Etching and engraving
19.5 x 12.2 cm
Transcription of text in banderole above flying putto:
Si tibi sint nullae Tabulae, nec picta Poësis ;
Docti Pictores hi tibi sufficiant.
Nam pictae Tabulae cedunt Pictoribus. Hi sunt
Qui fingunt, pingunt quodlibet ingenio.
Translation of text in banderole above flying putto:
To the lover of things written and drawn.1
If you own no paintings, nor illustrated poems2, let these learned painters be enough for you. For painted pictures yield to painters. They are the ones who form and paint whatever they please with their genius.
Transcription of text in banderole below the falling putti:
Pictorum nullâ ratione Miscographus artem
Improbat, ad vivum hos pingere nil blaterans
Sed probat exemplo vivo Cornicula, pictas
Uvas cum peteret, fallitur Artifice.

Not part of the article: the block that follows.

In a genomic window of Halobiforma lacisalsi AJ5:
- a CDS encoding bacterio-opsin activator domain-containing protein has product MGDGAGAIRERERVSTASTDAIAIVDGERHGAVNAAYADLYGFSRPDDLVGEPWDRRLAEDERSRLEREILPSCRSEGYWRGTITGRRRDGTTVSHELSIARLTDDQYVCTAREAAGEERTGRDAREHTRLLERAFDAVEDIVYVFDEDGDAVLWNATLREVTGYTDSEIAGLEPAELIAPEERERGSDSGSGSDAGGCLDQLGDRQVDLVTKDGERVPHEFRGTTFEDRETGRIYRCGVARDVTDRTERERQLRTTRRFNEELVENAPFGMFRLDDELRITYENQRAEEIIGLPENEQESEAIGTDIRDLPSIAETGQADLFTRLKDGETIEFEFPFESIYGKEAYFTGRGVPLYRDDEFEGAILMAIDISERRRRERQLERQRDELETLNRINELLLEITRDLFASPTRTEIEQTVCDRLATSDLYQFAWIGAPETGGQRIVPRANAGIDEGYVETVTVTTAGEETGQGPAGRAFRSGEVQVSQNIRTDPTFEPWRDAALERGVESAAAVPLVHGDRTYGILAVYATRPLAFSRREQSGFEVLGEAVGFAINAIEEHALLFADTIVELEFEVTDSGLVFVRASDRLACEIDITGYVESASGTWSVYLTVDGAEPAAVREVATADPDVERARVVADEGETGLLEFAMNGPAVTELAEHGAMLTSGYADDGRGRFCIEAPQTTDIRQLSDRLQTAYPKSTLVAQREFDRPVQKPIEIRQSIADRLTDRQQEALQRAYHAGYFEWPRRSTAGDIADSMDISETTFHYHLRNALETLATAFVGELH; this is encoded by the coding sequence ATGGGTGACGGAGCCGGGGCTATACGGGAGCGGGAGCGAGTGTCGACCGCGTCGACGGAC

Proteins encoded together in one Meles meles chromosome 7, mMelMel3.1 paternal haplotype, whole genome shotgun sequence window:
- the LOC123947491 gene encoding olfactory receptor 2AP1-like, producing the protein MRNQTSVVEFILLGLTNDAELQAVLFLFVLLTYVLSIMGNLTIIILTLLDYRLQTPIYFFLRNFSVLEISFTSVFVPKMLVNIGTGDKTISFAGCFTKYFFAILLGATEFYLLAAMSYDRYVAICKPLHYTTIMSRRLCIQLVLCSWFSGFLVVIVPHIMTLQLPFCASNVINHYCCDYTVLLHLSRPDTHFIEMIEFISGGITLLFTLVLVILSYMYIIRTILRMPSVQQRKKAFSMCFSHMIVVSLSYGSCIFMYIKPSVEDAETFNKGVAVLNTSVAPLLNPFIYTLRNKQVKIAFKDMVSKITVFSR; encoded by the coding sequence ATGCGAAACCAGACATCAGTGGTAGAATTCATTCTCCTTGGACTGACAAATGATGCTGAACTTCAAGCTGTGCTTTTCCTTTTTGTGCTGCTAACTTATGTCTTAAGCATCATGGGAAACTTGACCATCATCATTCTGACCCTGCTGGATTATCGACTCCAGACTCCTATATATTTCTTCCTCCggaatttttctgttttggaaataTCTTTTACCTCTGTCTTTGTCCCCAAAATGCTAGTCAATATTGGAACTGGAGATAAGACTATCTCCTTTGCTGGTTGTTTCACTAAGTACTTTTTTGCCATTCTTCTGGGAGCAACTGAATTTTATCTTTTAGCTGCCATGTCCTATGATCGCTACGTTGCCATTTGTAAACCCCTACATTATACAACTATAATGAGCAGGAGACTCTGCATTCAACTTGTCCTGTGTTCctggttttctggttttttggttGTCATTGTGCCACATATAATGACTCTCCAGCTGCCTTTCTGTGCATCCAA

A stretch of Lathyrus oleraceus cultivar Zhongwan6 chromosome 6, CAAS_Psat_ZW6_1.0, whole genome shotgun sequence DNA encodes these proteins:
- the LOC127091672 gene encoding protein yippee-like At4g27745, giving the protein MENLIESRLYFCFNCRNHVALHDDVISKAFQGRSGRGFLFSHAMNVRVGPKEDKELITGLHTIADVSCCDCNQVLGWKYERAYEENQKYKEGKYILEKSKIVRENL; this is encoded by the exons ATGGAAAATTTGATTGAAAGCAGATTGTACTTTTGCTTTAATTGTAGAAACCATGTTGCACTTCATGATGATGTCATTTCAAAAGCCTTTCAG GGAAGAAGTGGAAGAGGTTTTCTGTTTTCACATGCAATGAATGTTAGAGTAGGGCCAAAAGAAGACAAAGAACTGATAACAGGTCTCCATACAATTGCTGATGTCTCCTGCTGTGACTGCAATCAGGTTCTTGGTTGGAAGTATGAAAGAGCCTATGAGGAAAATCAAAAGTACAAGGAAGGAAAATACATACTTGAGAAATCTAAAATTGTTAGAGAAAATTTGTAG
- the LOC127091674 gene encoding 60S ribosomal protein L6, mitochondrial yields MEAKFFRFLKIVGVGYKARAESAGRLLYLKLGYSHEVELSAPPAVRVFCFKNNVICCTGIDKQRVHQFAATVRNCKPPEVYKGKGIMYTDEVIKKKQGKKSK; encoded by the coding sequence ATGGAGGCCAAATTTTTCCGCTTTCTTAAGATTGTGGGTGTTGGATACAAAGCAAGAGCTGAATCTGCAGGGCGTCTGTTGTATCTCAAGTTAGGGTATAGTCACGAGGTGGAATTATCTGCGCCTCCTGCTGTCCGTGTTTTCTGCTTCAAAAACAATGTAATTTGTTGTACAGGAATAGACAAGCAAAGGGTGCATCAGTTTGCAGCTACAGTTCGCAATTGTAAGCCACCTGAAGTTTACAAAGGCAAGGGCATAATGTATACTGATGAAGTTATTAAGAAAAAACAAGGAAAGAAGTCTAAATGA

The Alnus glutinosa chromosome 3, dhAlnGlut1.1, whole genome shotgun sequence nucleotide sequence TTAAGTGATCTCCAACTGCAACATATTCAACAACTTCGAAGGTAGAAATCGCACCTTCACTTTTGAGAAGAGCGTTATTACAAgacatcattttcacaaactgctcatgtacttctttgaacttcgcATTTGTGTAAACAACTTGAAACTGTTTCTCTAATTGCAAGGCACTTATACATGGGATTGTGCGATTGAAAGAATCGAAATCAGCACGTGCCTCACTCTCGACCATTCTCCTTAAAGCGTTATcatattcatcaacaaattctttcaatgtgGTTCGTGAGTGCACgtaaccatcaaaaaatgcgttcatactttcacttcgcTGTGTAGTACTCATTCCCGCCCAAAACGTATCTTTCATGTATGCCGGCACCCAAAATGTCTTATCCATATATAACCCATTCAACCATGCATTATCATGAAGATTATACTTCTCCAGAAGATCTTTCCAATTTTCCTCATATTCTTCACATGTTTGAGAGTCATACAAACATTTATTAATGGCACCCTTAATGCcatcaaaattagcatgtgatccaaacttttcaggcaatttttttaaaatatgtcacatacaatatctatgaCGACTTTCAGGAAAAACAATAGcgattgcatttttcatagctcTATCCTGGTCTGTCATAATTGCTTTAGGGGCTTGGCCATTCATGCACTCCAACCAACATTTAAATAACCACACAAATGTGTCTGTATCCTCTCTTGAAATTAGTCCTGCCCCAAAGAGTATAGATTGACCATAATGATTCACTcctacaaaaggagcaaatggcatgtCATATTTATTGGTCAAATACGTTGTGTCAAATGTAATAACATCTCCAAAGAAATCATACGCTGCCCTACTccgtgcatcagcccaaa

Translation of text in banderole below the falling putti:
Against the hater of things written and drawn.3
The hater of painting attacks without reason the art of painters, babbling that they paint nothing lifelike.4 But the little crow proves [the opposite] by a living example: when it tried to get the painted grapes, it was deceived by the artist.
2. “picta poesis” probably echoes Horace’s famous “ut pictura poesis” (Ars poetica, 361). Cf. also Cornelis Ketel.
4. This for “ad vivum”. Cf. note on Crispiaen van den Broeck.